It was filmed earlier this year. The way that we experienced it was a stylist competition where skilled designers match wits and stitches in an epic fashion throwdown where a competitor is eliminated per round. There are four designers per show. At the end of every episode, one designer rises to the top with a couture-level creation and a $10,000 prize. There is a winner per episode instead of per season.
How was your experience? Was it challenging?
Yeah, it was definitely challenging, but it was a good challenging. It took me out of my comfort zone, for sure. I learned a lot about my design process...like things that come second nature to me that I do here at home when I am not up against time constraints. It was a very positive experience.
Do you have any advice for future fashion designers, or people who see the show and dream of being a designer someday?
There are no rules. My advice to anyone, whether a student or a mom who wants to become a designer, is that it is never too late, but you have to go seek out the information. I think especially now with how much information is on the Internet and with YouTube tutorials, there is so much information available. I am just one of those people who if I am curious about something, I will actively go out and seek and learn, and I'm willing to teach myself if I have to.
Have you always been creative and into fashion?
I've always known I had this creative side; I just didn't know how to express my own personal style. When you are working a 9-to-5 job, on the weekends and evenings you have the chance to dress up. That is why I even decided to get into fashion design — I needed this creative outlet.
I feel like I've always been creative. I don't know if I've always been the most fashionable. [Before I became a fashion designer] I didn't really see the artistry in it. Now I have a new perspective, because I view it as art, and before it was just clothes. I see the power in creating lines and seeing how something moves and photographs. It is much more than a necessity, it is an expression.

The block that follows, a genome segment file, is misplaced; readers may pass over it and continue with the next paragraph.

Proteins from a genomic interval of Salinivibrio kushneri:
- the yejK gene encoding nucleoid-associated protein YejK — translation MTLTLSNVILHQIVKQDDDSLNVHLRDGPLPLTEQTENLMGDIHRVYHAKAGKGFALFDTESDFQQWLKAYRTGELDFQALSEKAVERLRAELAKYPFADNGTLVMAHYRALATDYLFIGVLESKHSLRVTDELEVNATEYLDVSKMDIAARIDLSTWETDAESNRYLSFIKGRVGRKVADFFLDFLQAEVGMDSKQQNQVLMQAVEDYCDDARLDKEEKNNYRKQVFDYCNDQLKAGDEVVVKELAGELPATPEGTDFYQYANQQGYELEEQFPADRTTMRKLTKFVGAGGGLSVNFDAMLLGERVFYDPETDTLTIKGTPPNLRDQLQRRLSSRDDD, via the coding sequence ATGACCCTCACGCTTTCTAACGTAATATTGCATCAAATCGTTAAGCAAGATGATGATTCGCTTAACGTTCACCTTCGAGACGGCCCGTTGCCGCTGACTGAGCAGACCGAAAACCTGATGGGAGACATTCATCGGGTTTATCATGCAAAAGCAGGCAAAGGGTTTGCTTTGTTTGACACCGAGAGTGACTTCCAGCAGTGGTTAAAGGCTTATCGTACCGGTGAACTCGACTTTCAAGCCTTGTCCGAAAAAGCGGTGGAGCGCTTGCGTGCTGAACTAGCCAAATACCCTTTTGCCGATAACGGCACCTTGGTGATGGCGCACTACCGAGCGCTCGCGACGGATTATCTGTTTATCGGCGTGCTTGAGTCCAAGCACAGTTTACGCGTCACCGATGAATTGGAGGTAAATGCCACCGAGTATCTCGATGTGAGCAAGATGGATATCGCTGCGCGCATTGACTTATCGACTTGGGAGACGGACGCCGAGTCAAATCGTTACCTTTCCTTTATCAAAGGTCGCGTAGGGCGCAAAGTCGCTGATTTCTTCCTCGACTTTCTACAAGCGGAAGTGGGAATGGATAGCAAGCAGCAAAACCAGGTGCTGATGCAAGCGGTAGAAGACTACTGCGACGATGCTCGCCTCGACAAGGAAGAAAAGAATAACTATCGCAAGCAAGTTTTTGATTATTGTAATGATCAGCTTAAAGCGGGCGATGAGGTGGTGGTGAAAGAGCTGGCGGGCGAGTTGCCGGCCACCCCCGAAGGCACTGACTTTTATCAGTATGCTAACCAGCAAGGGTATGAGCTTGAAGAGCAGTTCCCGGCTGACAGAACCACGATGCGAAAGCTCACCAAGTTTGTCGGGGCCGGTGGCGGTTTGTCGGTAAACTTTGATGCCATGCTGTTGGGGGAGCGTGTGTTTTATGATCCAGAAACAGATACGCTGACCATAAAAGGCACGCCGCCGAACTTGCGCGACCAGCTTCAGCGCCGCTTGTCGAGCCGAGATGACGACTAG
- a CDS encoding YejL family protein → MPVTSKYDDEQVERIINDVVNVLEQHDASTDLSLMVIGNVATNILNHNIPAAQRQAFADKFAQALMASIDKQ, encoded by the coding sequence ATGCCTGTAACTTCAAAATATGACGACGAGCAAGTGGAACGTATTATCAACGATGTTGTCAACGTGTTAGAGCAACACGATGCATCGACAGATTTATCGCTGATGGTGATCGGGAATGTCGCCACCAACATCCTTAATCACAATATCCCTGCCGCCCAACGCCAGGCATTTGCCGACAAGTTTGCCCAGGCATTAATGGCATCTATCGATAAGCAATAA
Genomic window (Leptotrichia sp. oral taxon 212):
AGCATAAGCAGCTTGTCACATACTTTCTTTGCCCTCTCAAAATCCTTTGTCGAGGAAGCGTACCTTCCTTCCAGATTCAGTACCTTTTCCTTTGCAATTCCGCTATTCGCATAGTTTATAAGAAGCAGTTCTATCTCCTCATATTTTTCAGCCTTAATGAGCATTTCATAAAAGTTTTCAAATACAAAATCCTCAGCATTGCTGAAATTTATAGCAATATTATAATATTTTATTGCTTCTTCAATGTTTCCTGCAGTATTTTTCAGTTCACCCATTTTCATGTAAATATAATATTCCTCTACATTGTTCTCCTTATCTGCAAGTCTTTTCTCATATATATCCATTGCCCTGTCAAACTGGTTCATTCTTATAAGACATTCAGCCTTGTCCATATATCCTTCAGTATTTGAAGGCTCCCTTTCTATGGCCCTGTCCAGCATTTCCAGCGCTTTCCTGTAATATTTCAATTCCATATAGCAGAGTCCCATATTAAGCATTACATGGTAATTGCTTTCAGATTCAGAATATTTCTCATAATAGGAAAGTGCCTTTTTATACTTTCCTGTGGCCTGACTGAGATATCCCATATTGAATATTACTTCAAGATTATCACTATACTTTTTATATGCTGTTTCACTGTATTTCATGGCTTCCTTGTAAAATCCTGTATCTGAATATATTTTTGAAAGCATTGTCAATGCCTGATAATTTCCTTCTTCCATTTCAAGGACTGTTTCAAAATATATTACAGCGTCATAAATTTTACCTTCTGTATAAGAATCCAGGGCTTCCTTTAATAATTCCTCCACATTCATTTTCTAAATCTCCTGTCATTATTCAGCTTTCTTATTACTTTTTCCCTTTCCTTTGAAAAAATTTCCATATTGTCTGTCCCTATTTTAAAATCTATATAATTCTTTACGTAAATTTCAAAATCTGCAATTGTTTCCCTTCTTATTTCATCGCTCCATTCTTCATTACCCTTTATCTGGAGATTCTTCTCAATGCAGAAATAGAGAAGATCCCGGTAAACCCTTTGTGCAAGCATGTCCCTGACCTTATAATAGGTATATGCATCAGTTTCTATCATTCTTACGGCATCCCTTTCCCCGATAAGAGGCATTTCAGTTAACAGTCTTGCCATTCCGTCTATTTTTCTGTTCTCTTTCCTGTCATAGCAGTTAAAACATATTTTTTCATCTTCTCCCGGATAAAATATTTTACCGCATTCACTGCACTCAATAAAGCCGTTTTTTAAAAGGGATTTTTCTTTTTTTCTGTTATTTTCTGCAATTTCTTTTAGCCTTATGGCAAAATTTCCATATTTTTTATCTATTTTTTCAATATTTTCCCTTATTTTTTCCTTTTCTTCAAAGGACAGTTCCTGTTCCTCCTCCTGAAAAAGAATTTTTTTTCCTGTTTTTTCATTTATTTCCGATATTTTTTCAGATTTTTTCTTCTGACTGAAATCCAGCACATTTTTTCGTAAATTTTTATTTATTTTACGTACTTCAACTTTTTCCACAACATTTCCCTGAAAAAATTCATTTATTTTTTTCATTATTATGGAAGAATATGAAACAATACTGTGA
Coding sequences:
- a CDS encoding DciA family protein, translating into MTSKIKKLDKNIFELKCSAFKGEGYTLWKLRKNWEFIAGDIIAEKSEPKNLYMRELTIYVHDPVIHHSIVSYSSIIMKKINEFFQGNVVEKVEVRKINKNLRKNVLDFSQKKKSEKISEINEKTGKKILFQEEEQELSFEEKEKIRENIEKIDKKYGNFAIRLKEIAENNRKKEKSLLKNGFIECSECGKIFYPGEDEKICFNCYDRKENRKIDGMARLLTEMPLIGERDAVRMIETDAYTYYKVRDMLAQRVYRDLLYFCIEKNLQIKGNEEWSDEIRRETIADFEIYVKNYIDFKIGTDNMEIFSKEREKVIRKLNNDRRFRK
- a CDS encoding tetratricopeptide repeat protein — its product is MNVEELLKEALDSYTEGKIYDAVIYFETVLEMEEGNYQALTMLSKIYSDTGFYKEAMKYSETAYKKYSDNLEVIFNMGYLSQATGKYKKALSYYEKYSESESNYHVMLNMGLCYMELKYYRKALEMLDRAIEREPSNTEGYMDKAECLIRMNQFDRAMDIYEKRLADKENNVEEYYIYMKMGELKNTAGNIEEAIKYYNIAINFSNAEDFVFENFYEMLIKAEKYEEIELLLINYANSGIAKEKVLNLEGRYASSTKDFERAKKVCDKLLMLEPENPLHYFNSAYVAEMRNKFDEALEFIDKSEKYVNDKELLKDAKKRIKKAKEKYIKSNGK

What are you up to now?
Busy, busy, busy. My custom clientele has kept me very busy. I just finished up some looks for KS 107.5 Summer Jam, and even some looks for weddings. My clients come to me needing anything from a bathing suit for vacation to something to wear to a white party. As of this week, I am starting to go nose to the grindstone to prepare for my collection at Massif Fashion Week. I will be debuting a new collection, and I am really focusing on that right now. I am hoping to show eight to ten looks. I just want to give people something new and fresh from me.
It's been nonstop since 2012. Up until this year, I have always had another day job. But then this year, I decided to concentrate on doing this full-time, and it's been picking up. I love it.
Who is your dream client?
Beyoncé or Tracee Ellis Ross.
What is your style mantra?
I ask myself and my clients, "How do you want to feel, and how do you want to be received when you get to where you are going?" It can be anywhere from brunch with my girlfriends or an interview. I am always thinking of how I want to be perceived.
Where do you like to shop? Or do you design most of your own clothes?
I like to shop on my own rack. Things usually go pretty quickly, so I don't always get to keep them for myself. Honestly, I prefer to shop at places like Buffalo Exchange. Anywhere I can find one-off little weird things. I like unique pieces.
Do you design your own clothes sometimes?
Yeah. At this point, it is faster for me to design something myself than it is to go shopping and looking for something. It is not rare for me to cut or sew something at the last minute before I leave my house.
Where can readers purchase your designs?
Most of my sales come from clients and custom creations. That is not to say I won't sell in stores, but for now I really value the one-on-one experience with my clients. People are more than welcome to contact me via my website or Instagram so I can create a custom creation.
I am here for my clients, and it's not just about the clothes with my brand. It's about the whole experience when you come to CR Lee Designs. You get all of me when you purchase one of my pieces, so if you need help styling, or are insecure about certain things, well, let's create something that makes you feel good. I love collaborating with my clients, and I don't want women to feel intimidated by high fashion. Everyone's body is different, so it's about how you dress to complement your body.
Anything else about Stitched?
Make sure you tune in. I can't wait until my episode airs and I can share with the people of Denver, because they have been so good to me and so supportive. So I would just like to thank them.
Click here to purchase tickets to the Massif Fashion Week show on Thursday, September 27, when CR Lee Designs will present her new collection. Click here to livestream Stitched on September 9 on Slice. Click here to view more of CR Lee Designs.